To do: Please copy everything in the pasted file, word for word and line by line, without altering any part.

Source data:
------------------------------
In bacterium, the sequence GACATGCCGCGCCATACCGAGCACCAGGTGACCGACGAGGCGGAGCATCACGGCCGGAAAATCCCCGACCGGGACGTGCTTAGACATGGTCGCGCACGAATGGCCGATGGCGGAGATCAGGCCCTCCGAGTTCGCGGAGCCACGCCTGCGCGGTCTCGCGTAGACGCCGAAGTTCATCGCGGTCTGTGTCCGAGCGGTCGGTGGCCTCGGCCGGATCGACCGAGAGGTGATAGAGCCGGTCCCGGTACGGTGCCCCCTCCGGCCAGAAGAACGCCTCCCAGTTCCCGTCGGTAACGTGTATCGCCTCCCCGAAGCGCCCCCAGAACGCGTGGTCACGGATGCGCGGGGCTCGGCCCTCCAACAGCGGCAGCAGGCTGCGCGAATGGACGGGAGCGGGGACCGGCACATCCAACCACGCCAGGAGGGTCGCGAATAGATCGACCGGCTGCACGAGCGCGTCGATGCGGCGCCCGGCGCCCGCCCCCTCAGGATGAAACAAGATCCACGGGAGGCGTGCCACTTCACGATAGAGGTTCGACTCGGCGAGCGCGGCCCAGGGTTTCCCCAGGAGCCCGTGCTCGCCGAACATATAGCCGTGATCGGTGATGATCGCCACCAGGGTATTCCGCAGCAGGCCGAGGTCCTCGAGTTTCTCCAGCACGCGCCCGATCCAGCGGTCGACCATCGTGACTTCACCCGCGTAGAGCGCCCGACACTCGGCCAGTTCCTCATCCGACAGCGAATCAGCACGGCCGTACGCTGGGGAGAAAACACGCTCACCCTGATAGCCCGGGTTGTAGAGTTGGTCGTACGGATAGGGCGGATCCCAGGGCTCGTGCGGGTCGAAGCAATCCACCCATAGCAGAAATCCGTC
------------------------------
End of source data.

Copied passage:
In bacterium, the sequence GACATGCCGCGCCATACCGAGCACCAGGTGACCGACGAGGCGGAGCATCACGGCCGGAAAATCCCCGACCGGGACGTGCTTAGACATGGTCGCGCACGAATGGCCGATGGCGGAGATCAGGCCCTCCGAGTTCGCGGAGCCACGCCTGCGCGGTCTCGCGTAGACGCCGAAGTTCATCGCGGTCTGTGTCCGAGCGGTCGGTGGCCTCGGCCGGATCGACCGAGAGGTGATAGAGCCGGTCCCGGTACGGTGCCCCCTCCGGCCAGAAGAACGCCTCCCAGTTCCCGTCGGTAACGTGTATCGCCTCCCCGAAGCGCCCCCAGAACGCGTGGTCACGGATGCGCGGGGCTCGGCCCTCCAACAGCGGCAGCAGGCTGCGCGAATGGACGGGAGCGGGGACCGGCACATCCAACCACGCCAGGAGGGTCGCGAATAGATCGACCGGCTGCACGAGCGCGTCGATGCGGCGCCCGGCGCCCGCCCCCTCAGGATGAAACAAGATCCACGGGAGGCGTGCCACTTCACGATAGAGGTTCGACTCGGCGAGCGCGGCCCAGGGTTTCCCCAGGAGCCCGTGCTCGCCGAACATATAGCCGTGATCGGTGATGATCGCCACCAGGGTATTCCGCAGCAGGCCGAGGTCCTCGAGTTTCTCCAGCACGCGCCCGATCCAGCGGTCGACCATCGTGACTTCACCCGCGTAGAGCGCCCGACACTCGGCCAGTTCCTCATCCGACAGCGAATCAGCACGGCCGTACGCTGGGGAGAAAACACGCTCACCCTGATAGCCCGGGTTGTAGAGTTGGTCGTACGGATAGGGCGGATCCCAGGGCTCGTGCGGGTCGAAGCAATCCACCCATAGCAGAAATCCGTC